Howard v. Town of DeWitt et al

Filing 132

DECISION & ORDER: It is Ordered that Plaintiffs' #114 Motion for Judgment as a Matter of Law or in the alternative for a New Trial is DENIED. Signed by Senior Judge Thomas J. McAvoy on 5/19/2015. (jmb)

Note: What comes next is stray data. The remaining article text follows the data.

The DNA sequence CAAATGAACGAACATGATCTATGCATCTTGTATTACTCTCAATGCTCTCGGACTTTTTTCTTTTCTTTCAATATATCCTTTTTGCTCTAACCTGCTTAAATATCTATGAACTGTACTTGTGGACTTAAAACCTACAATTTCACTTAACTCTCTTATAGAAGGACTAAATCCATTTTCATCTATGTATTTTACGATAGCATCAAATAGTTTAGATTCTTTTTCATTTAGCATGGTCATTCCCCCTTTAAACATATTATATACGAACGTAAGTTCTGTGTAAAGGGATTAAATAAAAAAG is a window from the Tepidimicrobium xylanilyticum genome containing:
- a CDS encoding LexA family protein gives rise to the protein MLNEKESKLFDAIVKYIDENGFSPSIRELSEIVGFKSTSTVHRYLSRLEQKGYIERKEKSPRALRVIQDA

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UNITED STATES DISTRICT COURT NORTHERN DISTRICT OF NEW YORK ________________________________________________ TIFFANY M. HOWARD, Individually and as the mother and natural guardian of A.M., an infant under the age of 18 years, Plaintiffs, v. 5:12-cv-870 TOWN OF DEWITT; TOWN OF DEWITT POLICE DEPARTMENT; OFFICER C. FULLER, Individually and in his Official Capacity; OFFICER EDWARD MASON, Individually and in his Official Capacity; OFFICER THOMAS NORTON, Individually and in his Official Capacity; and SERGEANT KEITH BURY, Individually and in His Official Capacity, Defendants. ________________________________________________ THOMAS J. McAVOY Senior United States District Judge DECISION and ORDER I. INTRODUCTION Before the Court are Plaintiffs’ motions for judgment as a matter of law or in the alternative for a new trial in this matter alleging that Defendants violated Plaintiffs’ constitutional rights. Having been fully briefed, the matter is ripe for disposition. II. BACKGROUND This case arises out of the arrest of Plaintiff Tiffany Howard in the early morning hours of April 9, 2011 in DeWitt, New York. Plaintiff contends that DeWitt Police Officers Christopher Fuller, Edward Mason, Thomas Norton and Keith Bury violated her Fourth 1 Amendment rights when they entered her apartment and arrested her for failing to let them in to check on her daughter. On the previous evening, Howard was scheduled to meet Bobby Martin, father of her daughter, minor Plaintiff A.M., at 9 p.m. at a local Barnes & Noble. A.M.’s father was scheduled to have custody of the child for the weekend. According to Howard, Martin did not show up. He had failed to show up on other occasions in the past, and Howard returned home to her apartment with A.M. Once she returned home, she went to bed, as did A.M. A.M. shared a bedroom and slept in a bed with her grandmother, Linda Howard, who lived in the area and was visiting. According to Police, Bobby Martin told them he had attempted to keep his appointment to pick up his daughter. Martin claimed that Howard never showed up to drop A.M. off. Eventually, he went to Howard’s apartment. He noticed that Howard’s car was there and lights were on in the building. He tried to call, but Howard’s cell phone was turned off and she did not answer. Martin then called 911 and requested assistance in obtaining his daughter as specified by the custody agreement between Martin and Howard. Martin made this call around 11:30 p.m. What happened next is the subject of this case. Police claim that an officer arrived at the apartment shortly before 12 a.m., followed shortly by other officers. Officers claim they knocked on the door of Plaintiffs’ apartment, but Tiffany Howard refused to let them in. Eventually, Defendants claim, they determined that the situation was an emergency and they entered the home without a warrant to check on A.M.’s safety. They found that A.M. was fine, but arrested Plaintiff Tiffany Howard for obstruction of governmental administration. Howard contends that she refused to open the door without a warrant, that the apartment was quiet and no danger to A.M. existed or was apparent, and that 2 officers had no reason to enter the apartment without obtaining a warrant. Plaintiffs’ Complaint was filed in the Onondaga County Supreme Court and then removed to this Court. Plaintiffs filed an amended Complaint. The Amended Complaint raised four counts. Count One alleged a malicious prosecution tort claim against Defendants Town of DeWitt, DeWitt Police Department, and Defendant Fuller, in his official and individual capacity. Count Two, raised against all Defendants, was an unreasonable search and seizure claim under the New York Constitution. Count Three made a defamation claim against Defendant Fuller. That claim alleged that Fuller knew when he laid the obstruction charge against Plaintiff that such charges would be published in the local newspaper. As such, Plaintiffs’ insisted, Fuller defamed Plaintiff. Count Four alleged a Section 1983 claim for illegal search and seizure against the individual defendants. At the close of discovery, the parties filed motions for summary judgment. After briefing and a hearing, the Court denied the Plaintiffs’ motion and granted the Defendant’s motion in part. The Court dismissed Plaintiffs’ claims against the Town of DeWitt Police Department and Town of Dewitt, Plaintiffs’ claims for violation of the New York Constitution, Plaintiffs’ claims for malicious prosecution, and Plaintiffs’ claims for libel against Defendant Fuller. Remaining in the case was Plaintiff’s claim for unreasonable search and seizure in violation of their constitutional rights. The case proceeded to trial. At the close of the evidence, Plaintiffs moved for judgment as a matter of law pursuant to Rule 50(a) of the Federal Rules of Civil Procedure. The Court reserved decision on the motion. The jury eventually found for the Defendants. Plaintiffs then filed the instant motion, seeking judgment as a matter of law 3 on the illegal search and false arrest claims or in the alternative a new trial. III. LEGAL STANDARD Plaintiffs seek judgment as a matter of law pursuant to Rule 50 of the Federal Rules of Civil Procedure. Under Rule 50(a), the Court may grant a motion for judgment as a matter of law on a claim or defense if, after hearing the evidence, “the court finds that a reasonable jury would not have a legally sufficient evidentiary basis to find for the party on that issue[.]” FED. R. CIV. P. 50(a). If the Court does not grant that motion, a party may renew that motion after trial and may also “include an alternative or joint request for a new trial under Rule 59.” F ED. R. CIV. P. 50(b). A court may grant judgment notwithstanding the verdict “only if the evidence viewed in the light most favorable to the non-movants, without considering credibility or weight, reasonably permits only a conclusion in the movant’s favor.” Doctor’s Assocs., Inc. v. Weible, 92 F.3d 108, 111-12 (2d Cir. 1996). This standard is a difficult one to meet: “there must be such a complete absence of evidence supporting the verdict that the jury’s findings could only have been the result of sheer surmise or conjecture.” Kroshnyi v. U.S. Pack Courier Servs., 771 F.3d 93, 106-107 (2d Cir. 2014) (citations omitted). Plaintiffs in the alternative seek a new trial, alleging that the jury’s verdict was against the weight of the evidence. Federal Rule of Civil Procedure 59 provides that “[t]he court may, on motion, grant a new trial on all or some of the issues . . . for any reason for which a new trial has heretofore been granted in an action at law in federal court[.]” FED. R. CIV. P. 59(a)(1)(A). “‘[A] decision is against the weight of the evidence . . . if and only if the verdict is [1] seriously erroneous or [2] a miscarriage of justice.’” Raedle v. Credit 4 Agricole Indosuez, 670 F.3d 411, 417-18 (2d Cir. 2012) (quoting Farrior v. Waterford Bd. of Educ., 277 F.3d 633, 635 (2d Cir. 2002)). Such a m otion can be granted “even if there is substantial evidence to support the jury’s verdict.” United States v. Landau, 155 F.3d 93, 104 (2d Cir. 1998). Though a trial judge “is free to weigh the evidence himself, and need not view it in the light most favorable to the verdict winner . . . the court should only grant such a motion when the jury’s verdict is ‘egregious.’” DLC Mgmt. Corp. v. Town of Hyde Park, 163 F.3d 124, 134 (2d Cir. 1998) (quoting Dunlap-McCuller v. Riese Organization, 980 F.2d 153, 157 (2d Cir. 1992)). Thus, “a court should rarely disturb a jury’s evaluation of a witness’s credibility.” Id. IV. DISCUSSION A. Motion for Judgment as a Matter of Law Plaintiffs argue that they are entitled to judgment as a matter of law on both of their claims. The Court will address each in turn. i. Unlawful Search Plaintiffs here argue that the Defendants failed to introduce evidence sufficient to support their claim that exigent circumstances justified their warrantless entry into Plaintiffs’ apartment. “‘[E]xigent circumstances demand that law enforcement agents act without delay[.]’” Posr v. Court Officer Shield No. 207, 180 F.3d 409, 414 (2d Cir. 1999) (quoting United States v. MacDonald, 916 F.2d 766, 769 (2d Cir. 1990)). T he basic question in determining whether exigent circumstances exist “‘is whether law enforcement agents were confronted by an ‘urgent need’ to render aid or take action.’” Id. T he “‘test’” for exigent circumstances is “‘an objective one that turns on the district court’s examination 5 of the totality of circumstances confronting law enforcement agents in the particular case.’” United States v. Gordils, 982 F.2d 64, 69 (2d Cir. 1992) (quoting MacDonald, 916 F.2d at 769). Still, the “‘mere possibility’ of danger” does not create exigent circumstances.” Hurlman v. Rice, 927 F.2d 74, 81 (2d Cir. 1991). Plaintiffs argue that no evidence existed to support the Defendants’ claims that an urgent need to offer immediate assisted to justify their warrantless entry. They point out that Defendants admitted that they had received no information that A.M. was in any danger or distress. Defendants testified that A.M.’s father told them he knew that Plaintiffs were at home because he saw her car in the parking lot and her livingroom light on. Moreover, evidence at trial indicated that Tiffany Howard had informed officers that she was A.M.’s mother and that A.M. was not in any sort of distress. Tiffany Howard’s statement to officers that “no one is hurt and no one is bleeding” would not give a reasonable person grounds to believe that A.M. was in immediate danger. The evidence in the case does not support Plaintif fs’ position. Defendant Christopher Fuller testified that when he arrived on the scene that evening he spoke with Bobby Martin, A.M.’s father. Transcript of Proceedings, dkt. # 130, at 340-41. Martin told him that Plaintiffs had failed to arrive at the time scheduled for him to pick up A.M. Id. at 341. Eventually, he went to Plaintiffs’ apartment and noticed a light on and Plaintiffs’ vehicle in the parking lot. Id. Martin tried to call and text, but got no response. Id. Martin expressed “concern” that he had been unable to contact them . Id. Defendant Fuller decided to go to the apartment and speak with the Plaintiff, “to make sure and check the kid’s okay[.]” Id. at 343. He wanted to give Martin “peace of mind.” Id. He also wanted to 6 “get the other side of the story,” since the situation appeared to be a custody dispute. Id. Officer Thomas Norton, another Defendant, had arrived by that time, and the two men were able to gain access to the apartment building by ringing another apartment on the security system. Id. at 343-44. Someone in that apartment gave the Officers access. Id. at 344. Defendants went to Plaintiffs’ apartment and knocked several times, getting no response. Id. Finally, someone from inside the apartment asked “who is it?” Id. Fuller explained that he was a police officer, and that “we’re here to talk to you about what’s going on with the custody dispute”; he received no response. Id. Fuller and Norton continued knocking and continued to receive no response: “the more it went on, the more we explained, we have concern there might be something wrong with the child, can you let us in to see that she’s okay[?]” id. at 346. Officers told the person in the apartment that they were not going to take A.M. and force her to leave with her father, “We just want to make sure she’s okay. We’re concerned we’re not getting an answer.” Id. After 20 minutes without a response, the woman finally responded by saying “I’m not opening the door. There’s no one hurt in here, no one’s bleeding.” Id. Fuller found this statement “very strange.” Id. Police hadn’t mentioned any concern about injuries, and the statement was, to Fuller, “just unsettling to us at that point.” Id. This statement led officers to again ask Plaintiff “can we just see that she’s okay? Are you willing to bring her to the door, let us see she’s okay? Let us in.” Id. They called a Sergeant, continuing to knock while they waited about five minutes for him to arrive. Id. at 347-48. Plaintiff did not respond. Id. at 348. The officers on the scene agreed that they should enter the apartment to check on A.M.’s condition. Id. at 349. Fuller testif ied that “something could be wrong with [A.M.] based on our experience and . . . that whoever was on the other side 7 of the door was obstructing us from gaining access to that child, whether that be letting us in the apartment or opening the door and just bringing the child to us.” Id. at 350. Officers went to the building manager and had him open the apartment, telling Plaintiff that “if you’re not going to let us in, we’re going to get the key so we can get into the apartment.” Id. at 351. Defendant Thomas Norton testified that when he arrived at the apartment building, A.M.’s father was speaking to Officer Fuller. Id. at 231. Martin told them that A.M. and her mother had not arrived at the Barnes & Noble bookstore where he had arranged to pick up his child. Id. He and Fuller decided that they should attempt to go to the apartment to discuss the situation with the other party involved in the custody dispute, Tiffany Howard. Id. at 231-23. Officers intended to “check on the safety of the child and leave if everything was status quo.” Id. at 233. They knocked on the door several times. Id. at 234. After several knocks, a woman’s voice asked who was at the door. Id. Defendants told her it was the DeWitt Police Department. Id. The woman’s voice did not respond, though police kept knocking for 20 to 25 minutes. Id. at 234-35. During this time period, Police informed Plaintiff that they were there to check on the welfare of A.M., and that they would not leave without doing so. Id. at 236. At the end of that period, “the next thing we heard was, nobody’s bleeding in here[.]” Id. They found this behavior “bizarre,” and decided that they needed to go into the apartment and check on the child. Id. They called a supervisor and in the meantime continued to knock on the door and to “try to get the person to open the door.” Id. at 237. Officer Norton described the basis for the officers’ decision to enter the apartment as: 8 it met the guidelines of endangering the welfare of a child because we had a missed dropoff, we had a concerned parent in the parking lot who has had no contact with his daughter or the mother of the child, the strange response to us when we knocked on the door to not talk to us, not let us in to see the condition of the child and then the comment of, nobody’s bleeding, led us to believe that there might be something wrong inside. Id. at 237-38. These circumstances, Norton concluded, constituted “exigent circumstances.” Id. at 238. Officers told the Plaintiff that they intended to get a key and attempt to gain entry into the apartment. Id. at 238. Eventually, they did so. Id. Officer Keith Bury, who responded to the scene after Defendants Norton and Fulller, also testified that Plaintiff refused to respond to their knocks, creating concerns about the welfare of the child, A.M. Id. at 272-277. He eventually authorized officers to enter the apartment and check on the child. Id. at 277. Based on this evidence adduced at trial, the Court will deny the motion. “Judgment as a matter of law is proper under Fed. R. Civ. P. 50 ‘only if, without weighing the credibility of the witnesses or otherwise considering the weight of the evidence, there can be but one conclusion as to the verdict that reasonable [persons] could have reached.’” Caruso v. Forslund, 47 F.3d 26, 32 (2d Cir. 1995) (quoting Stubbs v. Dudley, 849 F.2d 83, 85 (2d Cir. 1988)). Here, the evidence introduced at trial indicated that A.M.’s father had reported to police that Tiffany Howard had not dropped A.M. as she had arranged with him to do. There was also evidence that Tiffany Howard refused to engage with officers when they arrived at her apartment to check on A.M.’s whereabouts and welfare. Tiffany Howard’s statement that “no one is hurt or bleeding,” which officers testified came unprompted, could have been seen by reasonable officers under those circumstances as more suspicious than reassuring, raising concerns about the welfare of the child. The 9 Court therefore cannot find that the only conclusion a reasonable jury could have reached given this evidence is that exigent circumstances did not exist and Defendants entered the residence in violation of the Fourth Amendment. ii. False Arrest Plaintiffs also contend that the Court should grant Tiffany Howard judgment as a matter of law on her false arrest claim. Plaintiffs argue that no evidence existed to support the Defendants’ claim that they had probable cause to arrest Howard for obstruction of governmental administration in the second degree, and that she must be granted judgment as a result. Plaintiffs argue that no evidence exists proving Tiffany Howard did anything to impede Defendants from observing A.M. once they entered the apartment. She asserts that she had no obligation to open the door or even speak to the police. Because, Plaintiff insists, the obstruction of governmental administration charge requires that a person engage in physical interference, officers lacked probable cause to arrest her. “When determining whether probable cause exists courts ‘must consider those facts available to the officer at the time of the arrest and immediately before it.’” Caldarola v. Calabrese, 298 F.3d 156, 162 (2d Cir. 2002) (quoting Lowth v. Town of Cheektowaga, 82 F.3d 563, 569 (2d Cir. 1996)). Probable cause exists when officers “have knowledge or trustworthy information of facts and circumstances that are sufficient to warrant a person of reasonable caution in the belief that the person to be arrested has committed or is committing a crime.” Posr, 180 F.3d at 414. The Court “must look to the ‘totality of the circumstances’ in deciding whether probable cause exists to effect an arrest.” Caldarola, 298 F.3d at 162 (quoting Illinois v. Gates, 462 U.S. 213, 233 (1983)). “In looking to the totality of the circumstances, courts must be aware that ‘probable cause is a fluid 10 concept–turning on the assessment of probabilities in particular factual contexts–not readily, or even usefully, reduced to a neat set of legal rules.’” Id. (quoting Gates, 462 U.S. at 232). Proof of probable cause “is a complete defense to a claim of false arrest” in New York. Posr, 180 F.3d at 414. Under New York law, in relevant part, “[a] person is guilty of obstructing governmental administration when he intentionally obstructs, impairs or perverts the administration of law or other governmental function or prevents or attempts to prevent a public servant from performing an official function, by means of intimidation, physical force or interference, or by means of any independently unlawful act[.]” NY CLS Penal § 195.05. The elements of the offense are: “(1) prevention or attempt to prevent (2) a public servant from performing (3) an official function (4) by means of intimidation, force or interference.” Lennon v. Miller, 66 F.3d 416, 424 (2d Cir. 1995). “[T]he official function must be one ‘authorized by law.’” Id. (quoting In re Verna C., 143 A.D.2d 94, 531 N.Y.S.2d 344, 345 (2d Dep’t 1988)). Plaintiffs insist that officers had probable cause to arrest only if Tiffany Howard physically interfered with an official function. Courts in New York have found otherwise, holding that “‘when failing to obey [an] order creates some other hazard or interference, it can rise to the level of obstruction necessary for obstructing government administration.’” U.S. v. Marrero, 2014 WL 3611624 at * 4 (E.D.N.Y. July 22, 2014) (quoting Dowling v. City of New York, 2013 WL 5502867 at *4 (E.D.N.Y. Sept. 30, 2013)). They have also found that refusing to obey a direct police order can create liability under the statute. See, e.g., Brown v. City of New York, 2014 WL 2767232 at *7, at *7 n.8 (S.D.N.Y. June 18, 2014) (probable cause to arrest for obstruction of governmental administration when officers 11 “lawfully instructed” plaintiff to leave and she refused to do so and rejecting the idea that “interference” must by physical interference to qualify under the statute); Graham v. City of New York, 928 F.Supp.2d 610, 616-17 (E.D.N.Y. 2013) (question of fact whether officer had probable cause to arrest plaintiff for obstruction of governmental administration when there were factual disputes about whether Plaintiff had failed to provide automobile registration documents when requested by officer). In Lennon, the Court ruled that police had probable cause to arrest the Plaintiff under this statute when she refused an officer’s order to vacate a vehicle. Lennon, 66 F.3d at 424. In circumstances similar to this case, a court found probable cause existed to arrest plaintiff for obstructing governmental administration and resisting arrest when he refused to respond to the knocks of officers and orders to open his apartment door, but instead turned the volume of his television up. Johnson v. City of New York, 2008 WL 4450270 at *1 (S.D.N.Y. Sept. 29, 2008). After police entered the apartment, plaintiff resisted efforts to place him in handcuffs. Id. at *11. The Court found that “[a]n officer has probable cause to arrest for obstructing governmental administration where a person refuses to comply with an order from a police officer.” Id.1 Plaintiff cites to People v. Dumay, 23 N.Y.3d 518, 992 N.Y.S. 2d 672 (2014), for the proposition that “interference” requires “an element of physical interference to justify such a criminal charge” under the statute. Plaintiff’s Brief, dkt. # 114-3, at 5. In Dumay, the Court of Appeals cited to a 1977 case to hold that “[t]he interf erence must be ‘in part at least, physical in nature’ . . . but ‘criminal responsibility should attach to minimal interference set in motion to frustrate police activity.’” 23 N.Y.3d 524 (quoting People v. Case, 42 N.Y.2d 98, 102, 365 N.E.2d 872, 396 N.Y.S.2d 841 (1977) and Matter of Davan L., 91 N.Y.2d 88, 91, 689 N.E.2d 909, 666 N.Y.S.2d 1015 (1997)). Plaintiff’s refusal to open the door certainly represented minimal interference designed to frustrate police activity, and the cases cited above by the Court demonstrate how such refusals fall under the statute. Dumay dealt with a Defendant who allegedly “‘slammed the trunk of [the 1 (continued...) 12 Plaintiff Tiffany Howard testified that she was awoken on the night in question by Town of DeWitt police officers knocking on her door. Trial Transcript, dkt. # 129 at 86. She asked them what they needed, and whether they could help her. Id. Police asked her to open they door because “they need[ed] to check on the safety and health of my daughter and myself.” Id. Plaintiff informed officers that they were both fine, telling them that “we didn’t require any help of any police officers[.]” Id. Police responded that Howard “need[ed] to open your door so we can check on the health and safety of your child and yourself.” Id. Plaintiff again refused, telling officers that everyone in the house was safe. Id. She also asked officers if a 911 call had been placed, and whether anyone had informed them that A.M. needed assistance. Id. Plaintif f testified that Police did not accept this answer, but instead “just kept saying, ma’am, you need to open your door[.]” Id. Plaintiff continued to refuse to open the door. Id. She testif ied that she went back to her daughter’s room, but that officers continued to pound on the door. Id. at 88. Plaintif f eventually returned to the door to hear police “yelling for me to open the door and to come to the door and they demanded that I come and open up my door so they could come in.” Id. She asked police to produce a warrant, telling that “I was not going to open up my door because no one in here was hurting, no one in here was hurt, no one was bleeding, no one in here required any assistance.” Id. When police did not produce a warrant and 1 (...continued) police officer’s] radio mounted patrol vehicle with an open hand and prevented said vehicle from moving by standing behind it and preventing [the police officer] from patrolling the neighborhood. Dumay, 23 N.Y.3d 521. The Court addressed those facts and found probable cause existed. The Court did not address facts similar to those in this case, but did not declare that previous cases with different types of interference decided after the 1977 case were incorrect. 13 instead told her they would kick the door down if she did not let them in, she left the door and went back to her daughter’s room. Id. at 89. Police continued to pound on the door, demanding to be let in, declaring that they did not need a warrant. Id. at 90. Officers’ anger increased when she went to the door a third time and refused to open the door without a warrant. Id. Eventually, officers entered the apartment. Id. at 92-93. After a conversation with the officers, Officer Fuller arrested Plaintiff. Id. at 93. The Court will deny the motion on this point as well. The Plaintiff’s testimony, in addition to the testimony of the officers cited above, indicates that Plaintiff refused a direct order from the police to open the apartment door and produce A.M. so that officers could check on her safety.2 Under those circumstances, a jury would not be required to find that officers lacked probable cause to arrest Tiffany Howard for obstructing governmental administration. Instead, the evidence would have permitted the jury to find that Tiffany Howard–by her own admission–refused to comply with a direct order from the police. The jury reasonably found that exigent circumstances existed for police to enter the apartment to check on the welfare of A.M., and therefore Plaintiff refused a lawful order from the police. The jury’s finding of probable cause was reasonable, and the motion for judgment as a matter of law will be denied in this respect. 3 Plaintiffs are correct to argue that a citizen is not required to “open the door or to speak” when police knock on that person’s door, nor is the citizen required to allow officers into the building without a warrant. Kentucky v. King, 131 S.Ct. 1849, 1862 (2011). That doctrine is not material to this issue, however, since the jury reasonably found that a warrant exception–exigent circumstances–applied and officers had a right to enter the building. 2 Defendants argue in their brief that Plaintiffs have waived any right to seek judgment as a matter of law on the false arrest claim because Plaintiff, in making a motion 3 (continued...) 14 B. Motion for a New Trial Plaintiffs in the alternative seek a new trial on both claims. The Court will address each in turn. i. Unlawful Entry Plaintiffs’ argument is not organized in a way that addresses grounds for judgment as a matter of law and for a new trial in a clearly separated fashion. Instead, Plaintiffs reference the evidence and argue that such evidence was insufficient for the jury to reach the verdict it did. They contend that none of the evidence presented at trial could cause a reasonable juror to believe that A.M. was in distress at the time police entered the apartment, nor was there any evidence that a crime was in progress, that any illegal activity was occurring, or that anyone was in any immediate danger. Defendants’ entry was merely the result of surmise or speculation. Moreover, Plaintiffs assert, Defendants’ claim that they were simply attempting to determine the welfare of A.M. does not provide exigent circumstances. The Court will deny the motion for a new trial in this respect. The Court cannot find that the jury’s verdict was either “[1] seriously erroneous or [2] a miscarriage of justice.’” 3 (...continued) for judgment as a matter of law at the close of Defendants’ case, argued only that Defendants lacked exigent circumstances to enter the apartment and thus did not seek judgment on the false arrest claim. The Defendants’ argument is moot, given that the Court finds no merit to the motion in any case. Moreover, Plaintiff moved “for a directed verdict on liability” at the close of the evidence. Trial Transcript, dkt. # 130 at 390. Counsel’s argument concerned the lack of exigent circumstances and probable cause to enter the apartment, but Counsel clearly sought a directed verdict on both claims. Moreover, without exigent circumstances to enter the apartment, Plaintiffs could surely argue, no probable cause existed to arrest Plaintiff for disobeying a lawful order from a government official. 15 Raedle, 670 F.3d at 417-18. The verdict was not “egregrious.” DLC Mgmt. Corp., 163 F.3d at 134. The evidence summarized above demonstrates that a reasonable officer, faced with a situation where a child did not appear for a scheduled transfer, the mother of the child refuses to respond to police demands that they be allowed in the apartment to check on the child’s safety, and the odd comments of the mother that–unprompted–assured the police that no one was “bleeding” in the apartment, could have thought that an emergency situation existed that required an immediate entry. Defendants’ testimony indicates that the decision to enter the apartm ent was not based simply on a general desire to check on the welfare of the child or mere surmise and/or speculation; Defendants acted only after events indicated to them that the child was endangered. The jury’s conclusion that exigent circumstances existed was not seriously erroneous. Neither was that finding a miscarriage of justice. Plaintiffs’ citation to Caruso v. Forslund does not support their motion. In Caruso, a jury found that police officers who entered a home without a warrant in search of a child whose mother alleged she had been abducted had acted unreasonably and violated the Plaintiff’s Fourth Amendment rights. The Court found that the evidence established that the police entered and illegally searched the home without a warrant. 47 F.3d 27, 32. The Court rejected the Defendants’ Rule 50 motion, which contended that defendants had entered the home because “they were considering the welfare of the child,” and thus acted reasonably. Id. at 33. The Court found that “that fact, standing alone, does not enable the jury to conclude that the search was reasonable.” Id. Other evidence allowed the jurors to conclude that defendants acted unreasonably in entering the apartment. Id. Caruso, as other cases considering the exigent circumstances exception, stands for the proposition 16 that exigent circumstances exist in light of all the facts of the case, and that a single act of warrantless entry can only be determined reasonable or unreasonable in light of the larger context. The larger context here, as explained above, indicates that the jury’s decision was not seriously erroneous. ii. False Arrest Plaintiffs’ argument for a new trial on false arrest employs the same argument as stated above in reference to judgment as a matter of law. That argument focuses on whether the charge of obstruction of governmental administration requires physical interference on Tiffany Howard’s part. That argument is about the law that applies to the case more than the facts that were before the jury. The motion for a new trial will be denied on the same grounds as the motion for judgment as a matter of law: the law that applies to this case permits a finding of probable cause when a person resists governmental administration by refusing a direct, legal order from the police. In any case, Plaintiff is simply incorrect that “[t]here was absolutely no evidence indicating that the Plaintiff barricaded her doorway or even locked the door.” Plaintiff’s Brief, dkt. # 114-3, at 5. Police testified that they had the door opened for them by a building manager. The door was obviously locked, and a reasonable interpretation would be that Plaintiff locked that door and refused to open it. A verdict that found that officers had probable cause to arrest Plaintiff under these circumstances was not egregious nor was it a serious miscarriage of justice. The Court will deny the motion in this respect as well. C. Verdict Slip In their affidavit in support of their motion, Plaintiffs argue that the Court erred by 17 introducing a verdict slip inconsistent with the evidence. Plaintiffs do not address any part of this argument in their brief. Defendants respond that Plaintiffs waived the issue by failing to object to the verdict slip when the Court provided the slip for counsel to review. In any case, Defendants insist, the verdict slip was proper. In his affidavit in support of Plaintiffs’ motion for judgment as a matter of law, Plaintiffs’ counsel contends that the verdict slip in this case was given in error. See dkt. # 114-1 at ¶ 25. Plaintiffs admit that the Court’s charge on exigent circumstances and probable cause were correct, but argue that the Court did not ask the jury to decide those questions. The Court asked the jury two questions with reference to Plaintiffs’ unlawful search and false arrest claims: Have Plaintiffs Tiffany Howard and A.M. proven, by a preponderance of the evidence, that any of the Defendants listed below unlawfully searched their residence in violation of their Fourth Amendment rights? and Has Plaintiff Tiffany Howard proven, by the preponderance of the evidence, that any of the Defendants listed below falsely arrested her in violation of her Fourth Amendment rights? Plaintiffs’ motion contends that these questions misstated the law and confused the jury because the Court’s instructions had established that the Defendants had the burden of proving exigent circumstances to enter the apartment and probable cause to arrest Tiffany Howard, yet the instructions stated that the burden f or proving unlawful search and false arrest remained with the Plaintiffs. Plaintiffs speculate that the second question “could have lead the Jury to ignore the requirement that the Defendants carried the burden of proof to establish that they had probable cause to arrest the Plaintiff Tiffany Howard.” Id. 18 The Court will address this issue, even though Plaintiffs do not offer any argument in their brief or legal support for their position that the Court misstated the burden of proof on the verdict slip. Under Federal Rule of Civil Procedure 51, objections to the jury instructions or verdict sheet must be made “before the jury retires to deliberate.” Jarvis v. Ford Motor Co., 283 F.3d 33, 56 (2d Cir. 2002). Courts have found that “‘failure to object to a jury instruction or the form of an interrogatory prior to the jury retiring results in a waiver of that objection . . . Surely litigants do not get another opportunity to assign as error an allegedly incorrect charge simply because the jury’s verdict comports with the trial court’s instructions.’” Id. at 57 (quoting Lavoie v. Pacific Press & Shear Co., 975 F.2d 48, 55 (2d Cir. 1992)). If, as here, a party fails to object to the verdict form before the jury begins deliberating, “a subsequent challenge based on that charge should be entertained only if the alleged errors are ‘fundamental.’” Shade ex rel. Velez-Shade v. Hous. Autho., 251 F.3d 307, 312 (2d Cir. ). A “fundamental error” is one “‘so serious and flagrant that it goes to the very integrity of the trial.’” Id. at 313 (quoting Modave v. Long Island Jewish Med. Ctr., 501 F.3d 1065, 1072 (2d Cir. 1974)). A party may obtain relief only when the alleged error is “even more egregious than the type of ‘plain’ errors that might suffice to excuse a procedural default in a criminal trial.” Id. (citing Travelers Indem. Co. v. Scor Reinsurance Co., 62 F.3d 74, 79 (2d Cir. 1995)). The Court finds that Plaintiffs did not object to the Court’s verdict slip before the instructions and verdict slip were given to the jury. The record indicates that the Court held a conference with the parties’ counsel before reading the instructions to the jury and offered the parties an opportunity to object to instructions given. The Plaintiffs objected to 19 the Court’s charge on obstructing governmental administration in the second degree under New York law. See Transcript, dkt. # 130, at 393. The Plaintiffs disagreed, on the record, with the Court’s interpretation of the type of resistance to governmental authority required before the statute could apply. Id. Plaintiffs repeated their objection to that portion of the charge the next day. See dkt. # 131 at 402-3. Plaintiffs also objected to the Court’s decision not to instruct the jury on the dismissal of criminal charges against Tiffany Howard and the relation of that dismissal to probable cause (the court concluded that it was not relevant). Dkt. # 130 at 394-95. The only objection to the verdict slip placed on the record came from the Defendants, who had asked the Court to ask a particular question concerning the defense of exigent circumstances. Id. at 395-96. The record makes clear, therefore, that Plaintiffs did not object to the verdict slip before the jury received it, and have waived that issue. Relief is available to the Plaintiffs under these circumstances, then, only if the Court committed “fundamental error” in crafting the verdict slip as it did. Plaintiffs’ position here is that the court improperly shifted to them the burden of proof, apparently by not asking the jury directly to determine whether Defendants’ had met their burden of proving by a preponderance of the evidence that exigent circumstances existed permitting them to enter the apartment and probable cause allowed them to arrest Tiffany Howard. In instructing the jury, the Court informed that “[i]n this case the plaintiffs have the burden of proving by a preponderance of the evidence the elements that I will describe to you.” Dkt. # 131 at 412. The Court then defined that standard as “the evidence that supports [plaintiffs’] claim is the more likely version of what occurred.” Id. The Court 20 instructed the jury that “[i]f you find that plaintiffs have established their claim on each essential point on which they have the burden of proof, you will then consider whether the defendants have established their defense of exigent circumstances and/or probable cause. Defendants bear the burden of proving these defenses by a preponderance of the evidence.” Id. The Court then explained the elements of each of the Plaintiffs’ claims. See id. at 413-416. The Court also explained that an “exception” applied to the requirement that officers obtain a warrant before conducting a search: “if all of the circumstances known to the officers at the time would cause a reasonable, experienced officer to believe that there was an urgent need to render aid or take action and there w as insufficient time to get a warrant” then “exigent circumstances” would excuse a failure to obtain a warrant. Id. at 416-17. A lack of exigent circumstances would cause the jury to “find that the officers’ entry” violated Plaintiffs’ rights. Id. at 417. The Court also explained that Defendants had the burden of proving that Tiffany Howard’s arrest was supported by probable cause. Id. at 418. The Court explained probable cause under the circumstances. Id. at 419-20. After summarizing the elements of a false arrest claim, the Court reminded the jury that “the defendants have the burden of proving by a preponderance of the evidence that they had probable cause to institute an arrest of plaintiff.” Id. at 421. Plaintiffs’ position is that the verdict slip, which asked the jury to conclude whether Plaintiffs had met their burden of proof on their claims, somehow misled and confused the jury about the law they were to apply. The Court finds no error here so fundamental that the very integrity of the trial is undermined. Indeed, the Court finds no error and would deny the motion even if not waived by the Plaintiffs. The verdict slip, as did the Court’s 21 instructions, reiterated to the jury that the burden of proof ultimately rested with the Plaintiffs. The Court’s instructions simply explained that the burden of proving the defenses raised by the Defendant Officers–exigent circumstances and probable cause–lay with the Defendants. The Court did not instruct the jury, and the verdict slip did not imply, that the Plaintiffs needed to refute the defenses raised by a preponderance of the evidence. The Court’s instructions on these issues were clear, and “‘juries are presumed to follow their instructions.’” Zafiro v. United States, 506 U.S. 534, 540 (1993) (quoting Richardson v. Marsh, 481 U.S. 200, 211 (1987). As such, Plaintiffs’ motion will be denied on this point as well. IV. CONCLUSION For the reasons stated above, the Plaintiffs’ motion for judgment as a matter of law or in the alternative for a new trial, dkt. # 114, is hereby DENIED. SO ORDERED. Dated: May19, 2015 22